The Norfolk Broads National Park is a 125 mile network of rivers and lakes, making it a fascinating habitat for birds and aquatic wildlife in the UK. Lucky visitors could spot osprey, terns, swallowtails and even otters on a walk, cycle or boat trip through the park. Being so big, it’s certainly not a place you could or would even want to visit in a day, so make sure you plan well in advance!
Ranworth Broad (20 minutes north of Norwich) is perhaps your best chance of seeing otters. The Norfolk Wildlife Trust runs guided boat trips across the broad, meaning you could even see otters in the water! The best time to go is either spring or summer. Remember that otters are nocturnal, so I’d recommend visiting as soon as the reserve opens at dawn or just before it closes at dusk.
Farne Islands, Northumberland
As David Attenborough’s favourite place to spot wildlife in the UK, the Farne Islands absolutely deserve to be on my list! The islands off the coast of Northumberland are home to thousands of grey seals, with hundreds more born every year. As well as one of the largest seal colonies in the UK, it’s also where 150,000 birds call home, including puffins, Arctic terns, guillemots and more.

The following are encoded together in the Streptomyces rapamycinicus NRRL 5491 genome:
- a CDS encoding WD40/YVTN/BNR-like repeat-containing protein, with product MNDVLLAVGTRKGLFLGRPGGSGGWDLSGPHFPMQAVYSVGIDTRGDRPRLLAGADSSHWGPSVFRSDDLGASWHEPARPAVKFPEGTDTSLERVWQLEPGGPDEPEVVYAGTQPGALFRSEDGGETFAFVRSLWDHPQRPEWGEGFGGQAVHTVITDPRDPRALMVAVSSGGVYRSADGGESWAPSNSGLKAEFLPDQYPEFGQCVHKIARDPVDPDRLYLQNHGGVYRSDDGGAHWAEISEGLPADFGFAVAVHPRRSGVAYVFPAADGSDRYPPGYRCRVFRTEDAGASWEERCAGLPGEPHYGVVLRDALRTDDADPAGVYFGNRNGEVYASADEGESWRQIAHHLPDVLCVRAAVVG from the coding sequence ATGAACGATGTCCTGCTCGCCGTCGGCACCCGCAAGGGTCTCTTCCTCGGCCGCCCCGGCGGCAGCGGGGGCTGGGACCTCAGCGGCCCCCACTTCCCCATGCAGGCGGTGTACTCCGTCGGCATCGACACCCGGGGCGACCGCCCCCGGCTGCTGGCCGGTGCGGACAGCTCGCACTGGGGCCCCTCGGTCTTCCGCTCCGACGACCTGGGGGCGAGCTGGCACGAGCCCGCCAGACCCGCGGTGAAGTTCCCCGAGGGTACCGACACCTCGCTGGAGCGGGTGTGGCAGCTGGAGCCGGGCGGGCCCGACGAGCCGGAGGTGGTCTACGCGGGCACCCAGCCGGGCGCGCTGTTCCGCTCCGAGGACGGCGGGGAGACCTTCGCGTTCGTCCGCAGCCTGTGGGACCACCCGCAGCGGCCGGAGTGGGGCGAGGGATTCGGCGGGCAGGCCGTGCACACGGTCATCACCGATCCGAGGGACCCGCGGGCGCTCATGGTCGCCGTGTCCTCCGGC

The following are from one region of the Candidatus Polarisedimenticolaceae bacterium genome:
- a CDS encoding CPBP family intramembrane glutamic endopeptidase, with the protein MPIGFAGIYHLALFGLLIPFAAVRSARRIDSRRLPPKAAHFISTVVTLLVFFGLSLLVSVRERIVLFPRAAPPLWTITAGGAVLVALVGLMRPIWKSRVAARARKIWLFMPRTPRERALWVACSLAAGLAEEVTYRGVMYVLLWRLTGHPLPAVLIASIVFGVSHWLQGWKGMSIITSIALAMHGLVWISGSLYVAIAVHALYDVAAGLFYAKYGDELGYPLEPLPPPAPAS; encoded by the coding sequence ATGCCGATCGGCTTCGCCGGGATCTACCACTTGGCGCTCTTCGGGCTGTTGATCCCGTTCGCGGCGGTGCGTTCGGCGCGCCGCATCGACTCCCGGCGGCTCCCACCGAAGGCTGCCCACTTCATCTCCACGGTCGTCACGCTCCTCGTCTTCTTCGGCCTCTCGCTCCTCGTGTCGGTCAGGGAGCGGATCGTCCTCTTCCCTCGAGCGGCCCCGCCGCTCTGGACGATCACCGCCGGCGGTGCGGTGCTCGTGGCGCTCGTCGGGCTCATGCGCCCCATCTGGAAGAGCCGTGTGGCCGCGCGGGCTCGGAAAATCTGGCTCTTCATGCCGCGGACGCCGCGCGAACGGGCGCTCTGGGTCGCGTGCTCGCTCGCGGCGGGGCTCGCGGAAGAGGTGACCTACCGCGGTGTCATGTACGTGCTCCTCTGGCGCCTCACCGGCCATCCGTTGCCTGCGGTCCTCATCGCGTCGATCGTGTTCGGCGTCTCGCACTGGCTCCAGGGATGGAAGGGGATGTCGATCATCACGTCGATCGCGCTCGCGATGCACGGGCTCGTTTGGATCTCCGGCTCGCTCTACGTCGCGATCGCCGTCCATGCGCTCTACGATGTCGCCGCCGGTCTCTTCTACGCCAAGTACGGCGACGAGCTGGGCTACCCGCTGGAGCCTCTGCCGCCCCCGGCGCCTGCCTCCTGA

To see the seals in all their glory, a cruise is a must. While some cruises allow visitors to land on the islands, you will still have plenty of opportunity to spot wildlife on the journey if you keep your eyes peeled. The main cruise company for the islands, Billy Shiel’s Boats, recommend taking a trip later in the afternoon to avoid big crowds of tourists, and I wholeheartedly agree!
>> For another place to see seals in the UK, check our Becky the Traveller’s guide to seeing seals in Lincolnshire!